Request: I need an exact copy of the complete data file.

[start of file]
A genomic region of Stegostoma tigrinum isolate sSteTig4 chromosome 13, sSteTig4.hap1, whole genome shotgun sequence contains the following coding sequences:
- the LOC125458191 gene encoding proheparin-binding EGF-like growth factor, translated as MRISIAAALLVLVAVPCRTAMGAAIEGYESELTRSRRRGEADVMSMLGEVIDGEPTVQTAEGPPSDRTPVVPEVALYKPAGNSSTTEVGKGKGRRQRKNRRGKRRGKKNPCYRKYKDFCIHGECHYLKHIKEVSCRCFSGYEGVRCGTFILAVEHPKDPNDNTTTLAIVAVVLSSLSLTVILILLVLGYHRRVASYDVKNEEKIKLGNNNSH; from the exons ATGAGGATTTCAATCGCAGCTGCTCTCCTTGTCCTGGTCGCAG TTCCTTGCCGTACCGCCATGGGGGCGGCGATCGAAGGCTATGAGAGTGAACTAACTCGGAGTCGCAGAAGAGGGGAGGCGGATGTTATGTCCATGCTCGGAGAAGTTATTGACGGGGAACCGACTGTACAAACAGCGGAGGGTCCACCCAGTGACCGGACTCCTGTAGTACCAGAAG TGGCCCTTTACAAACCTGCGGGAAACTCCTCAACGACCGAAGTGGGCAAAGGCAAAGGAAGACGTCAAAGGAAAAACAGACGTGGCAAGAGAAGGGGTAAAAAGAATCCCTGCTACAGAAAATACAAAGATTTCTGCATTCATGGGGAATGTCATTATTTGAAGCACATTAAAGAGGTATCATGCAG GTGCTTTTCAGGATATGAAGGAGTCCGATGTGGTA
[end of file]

A genomic region of Stegostoma tigrinum isolate sSteTig4 chromosome 13, sSteTig4.hap1, whole genome shotgun sequence contains the following coding sequences:
- the LOC125458191 gene encoding proheparin-binding EGF-like growth factor, translated as MRISIAAALLVLVAVPCRTAMGAAIEGYESELTRSRRRGEADVMSMLGEVIDGEPTVQTAEGPPSDRTPVVPEVALYKPAGNSSTTEVGKGKGRRQRKNRRGKRRGKKNPCYRKYKDFCIHGECHYLKHIKEVSCRCFSGYEGVRCGTFILAVEHPKDPNDNTTTLAIVAVVLSSLSLTVILILLVLGYHRRVASYDVKNEEKIKLGNNNSH; from the exons ATGAGGATTTCAATCGCAGCTGCTCTCCTTGTCCTGGTCGCAG TTCCTTGCCGTACCGCCATGGGGGCGGCGATCGAAGGCTATGAGAGTGAACTAACTCGGAGTCGCAGAAGAGGGGAGGCGGATGTTATGTCCATGCTCGGAGAAGTTATTGACGGGGAACCGACTGTACAAACAGCGGAGGGTCCACCCAGTGACCGGACTCCTGTAGTACCAGAAG TGGCCCTTTACAAACCTGCGGGAAACTCCTCAACGACCGAAGTGGGCAAAGGCAAAGGAAGACGTCAAAGGAAAAACAGACGTGGCAAGAGAAGGGGTAAAAAGAATCCCTGCTACAGAAAATACAAAGATTTCTGCATTCATGGGGAATGTCATTATTTGAAGCACATTAAAGAGGTATCATGCAG GTGCTTTTCAGGATATGAAGGAGTCCGATGTGGTA